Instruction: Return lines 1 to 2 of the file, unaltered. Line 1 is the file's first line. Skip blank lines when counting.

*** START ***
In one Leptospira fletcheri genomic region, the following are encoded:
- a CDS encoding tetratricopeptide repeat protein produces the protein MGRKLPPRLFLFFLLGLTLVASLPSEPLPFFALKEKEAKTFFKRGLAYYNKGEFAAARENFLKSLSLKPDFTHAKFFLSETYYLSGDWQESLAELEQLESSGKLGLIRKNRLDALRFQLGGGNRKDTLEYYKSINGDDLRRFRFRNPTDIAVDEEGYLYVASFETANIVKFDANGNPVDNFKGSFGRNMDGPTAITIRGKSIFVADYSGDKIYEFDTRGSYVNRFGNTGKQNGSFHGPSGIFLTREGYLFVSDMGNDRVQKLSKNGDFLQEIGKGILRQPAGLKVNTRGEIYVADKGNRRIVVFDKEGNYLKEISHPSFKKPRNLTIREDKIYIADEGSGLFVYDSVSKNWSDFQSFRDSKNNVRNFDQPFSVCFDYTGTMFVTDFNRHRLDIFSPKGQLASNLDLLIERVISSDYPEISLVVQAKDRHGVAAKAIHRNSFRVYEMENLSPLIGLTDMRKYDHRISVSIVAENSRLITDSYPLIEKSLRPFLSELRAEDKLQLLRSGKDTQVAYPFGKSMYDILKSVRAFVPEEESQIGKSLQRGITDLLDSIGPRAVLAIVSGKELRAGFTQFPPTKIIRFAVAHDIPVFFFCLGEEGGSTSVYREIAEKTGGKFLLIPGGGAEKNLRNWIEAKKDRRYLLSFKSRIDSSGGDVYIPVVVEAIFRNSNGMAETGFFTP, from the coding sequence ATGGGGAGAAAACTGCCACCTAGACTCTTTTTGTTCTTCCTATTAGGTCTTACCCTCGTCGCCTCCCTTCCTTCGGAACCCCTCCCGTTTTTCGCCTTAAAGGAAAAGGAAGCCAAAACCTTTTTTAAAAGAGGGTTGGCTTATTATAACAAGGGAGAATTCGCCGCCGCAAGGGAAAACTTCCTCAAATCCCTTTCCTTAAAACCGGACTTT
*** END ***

In one Leptospira fletcheri genomic region, the following are encoded:
- a CDS encoding tetratricopeptide repeat protein produces the protein MGRKLPPRLFLFFLLGLTLVASLPSEPLPFFALKEKEAKTFFKRGLAYYNKGEFAAARENFLKSLSLKPDFTHAKFFLSETYYLSGDWQESLAELEQLESSGKLGLIRKNRLDALRFQLGGGNRKDTLEYYKSINGDDLRRFRFRNPTDIAVDEEGYLYVASFETANIVKFDANGNPVDNFKGSFGRNMDGPTAITIRGKSIFVADYSGDKIYEFDTRGSYVNRFGNTGKQNGSFHGPSGIFLTREGYLFVSDMGNDRVQKLSKNGDFLQEIGKGILRQPAGLKVNTRGEIYVADKGNRRIVVFDKEGNYLKEISHPSFKKPRNLTIREDKIYIADEGSGLFVYDSVSKNWSDFQSFRDSKNNVRNFDQPFSVCFDYTGTMFVTDFNRHRLDIFSPKGQLASNLDLLIERVISSDYPEISLVVQAKDRHGVAAKAIHRNSFRVYEMENLSPLIGLTDMRKYDHRISVSIVAENSRLITDSYPLIEKSLRPFLSELRAEDKLQLLRSGKDTQVAYPFGKSMYDILKSVRAFVPEEESQIGKSLQRGITDLLDSIGPRAVLAIVSGKELRAGFTQFPPTKIIRFAVAHDIPVFFFCLGEEGGSTSVYREIAEKTGGKFLLIPGGGAEKNLRNWIEAKKDRRYLLSFKSRIDSSGGDVYIPVVVEAIFRNSNGMAETGFFTP, from the coding sequence ATGGGGAGAAAACTGCCACCTAGACTCTTTTTGTTCTTCCTATTAGGTCTTACCCTCGTCGCCTCCCTTCCTTCGGAACCCCTCCCGTTTTTCGCCTTAAAGGAAAAGGAAGCCAAAACCTTTTTTAAAAGAGGGTTGGCTTATTATAACAAGGGAGAATTCGCCGCCGCAAGGGAAAACTTCCTCAAATCCCTTTCCTTAAAACCGGACTTT